Full Semester Enrollment. Students who are in good academic, financial, and disciplinary standing at Plymouth and have earned a cumulative 2.50 (minimum) grade point average are permitted to take a full schedule of courses at any of the participating NHCUC institutions. The enrollment may be for one or two full-time semesters, upon agreement of the University and the host institution. Students remain registered at Plymouth State University and continue to pay PSU tuition and fees. If the total credits for the semester exceed 17, the student will be charged an overload fee. Failure to pay the overload fee will prevent the credits from transferring to PSU.

The determination of room and board charges is an individual arrangement between students and the host institution. The host institution will bill these charges directly to students. PSU cannot guarantee room and board at the host institution.


Undergraduate students attending Plymouth State University may enroll in the Air Force Reserve Officer Training Corps or in the Army Reserve Officer Training Corps at the University of New Hampshire. The Army ROTC and Air Force ROTC offer programs leading to a commission as a second lieutenant in their respective services. Students in either ROTC program may pursue any curriculum that leads to a bachelor’s or higher degree. Two- and four-year programs are available. The four-year program is open to first-year students, sophomores, and transfer students. The two-year program is open to students who have at least two academic years remaining within their university degree program. In addition to on-campus course requirements, students must attend an officer preparatory training session for part of one summer.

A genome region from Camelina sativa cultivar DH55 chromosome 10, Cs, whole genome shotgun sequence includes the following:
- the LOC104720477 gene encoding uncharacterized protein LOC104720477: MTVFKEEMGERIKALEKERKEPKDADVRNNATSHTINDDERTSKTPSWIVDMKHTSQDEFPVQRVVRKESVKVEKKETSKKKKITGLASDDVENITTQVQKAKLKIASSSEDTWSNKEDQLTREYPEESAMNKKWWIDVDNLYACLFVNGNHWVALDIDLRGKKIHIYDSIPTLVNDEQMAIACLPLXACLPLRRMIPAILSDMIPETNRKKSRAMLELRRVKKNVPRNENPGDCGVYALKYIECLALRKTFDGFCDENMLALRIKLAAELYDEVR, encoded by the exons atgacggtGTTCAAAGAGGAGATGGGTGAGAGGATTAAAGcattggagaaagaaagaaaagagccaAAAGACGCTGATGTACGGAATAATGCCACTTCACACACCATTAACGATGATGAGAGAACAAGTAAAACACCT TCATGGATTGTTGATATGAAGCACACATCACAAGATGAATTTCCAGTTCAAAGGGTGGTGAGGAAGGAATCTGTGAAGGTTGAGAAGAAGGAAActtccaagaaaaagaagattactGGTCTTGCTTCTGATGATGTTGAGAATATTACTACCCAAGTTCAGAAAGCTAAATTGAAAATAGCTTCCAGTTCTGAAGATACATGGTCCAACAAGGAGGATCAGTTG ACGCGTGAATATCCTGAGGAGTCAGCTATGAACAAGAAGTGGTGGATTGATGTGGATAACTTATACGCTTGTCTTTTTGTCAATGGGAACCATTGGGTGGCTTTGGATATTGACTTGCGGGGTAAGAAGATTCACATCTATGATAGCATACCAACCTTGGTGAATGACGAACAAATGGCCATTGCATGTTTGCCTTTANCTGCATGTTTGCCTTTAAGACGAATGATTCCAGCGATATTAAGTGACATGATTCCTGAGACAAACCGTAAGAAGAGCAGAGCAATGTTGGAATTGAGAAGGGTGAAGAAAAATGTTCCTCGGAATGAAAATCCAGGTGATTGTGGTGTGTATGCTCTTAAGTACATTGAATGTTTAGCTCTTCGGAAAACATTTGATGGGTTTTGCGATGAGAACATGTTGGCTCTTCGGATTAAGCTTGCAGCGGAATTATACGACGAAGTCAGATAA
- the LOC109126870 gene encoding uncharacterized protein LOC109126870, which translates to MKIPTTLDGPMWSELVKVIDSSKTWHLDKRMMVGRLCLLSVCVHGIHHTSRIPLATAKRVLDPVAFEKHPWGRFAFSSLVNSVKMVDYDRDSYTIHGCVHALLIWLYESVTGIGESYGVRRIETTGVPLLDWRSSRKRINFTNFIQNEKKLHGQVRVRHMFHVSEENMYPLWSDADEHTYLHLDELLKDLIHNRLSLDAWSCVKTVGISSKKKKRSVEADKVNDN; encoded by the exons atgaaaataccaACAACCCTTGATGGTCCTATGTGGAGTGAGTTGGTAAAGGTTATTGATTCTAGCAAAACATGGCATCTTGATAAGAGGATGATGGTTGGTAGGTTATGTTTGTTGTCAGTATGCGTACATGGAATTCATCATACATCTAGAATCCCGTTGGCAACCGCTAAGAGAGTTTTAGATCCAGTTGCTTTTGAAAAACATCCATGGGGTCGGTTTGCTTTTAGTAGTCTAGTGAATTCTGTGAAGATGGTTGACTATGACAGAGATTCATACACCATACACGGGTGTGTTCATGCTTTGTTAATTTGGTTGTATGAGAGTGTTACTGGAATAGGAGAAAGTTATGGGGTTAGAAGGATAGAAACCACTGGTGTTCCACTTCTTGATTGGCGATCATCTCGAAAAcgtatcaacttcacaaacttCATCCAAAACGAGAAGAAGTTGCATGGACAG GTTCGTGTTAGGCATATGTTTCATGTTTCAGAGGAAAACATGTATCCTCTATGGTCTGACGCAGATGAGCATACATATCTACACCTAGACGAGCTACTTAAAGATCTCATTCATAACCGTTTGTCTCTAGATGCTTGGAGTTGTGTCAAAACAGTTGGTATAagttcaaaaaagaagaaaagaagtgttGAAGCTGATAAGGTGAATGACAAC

Both the Army ROTC and Air Force ROTC offer ROTC scholarships on a competitive basis. Entering first-year students may compete for four-year scholarships during their last year of high school. Additionally, incoming students may compete for scholarships while already in college if they meet specific ROTC requirements. Scholarships may pay up to full tuition, mandatory fees, and required textbooks for university courses. In addition, all scholarship recipients receive a tax-free monthly subsistence allowance. Non-scholarship students in the last two years of the ROTC program also receive the tax-free monthly subsistence allowance. Both ROTC programs have administrative and medical requirements that must be met to qualify for a scholarship and a commission.

More specific information about ROTC programs may be obtained by contacting Army ROTC at (603) 862-1078 or Air Force ROTC at (603) 862-1480 at the University of New Hampshire, Durham.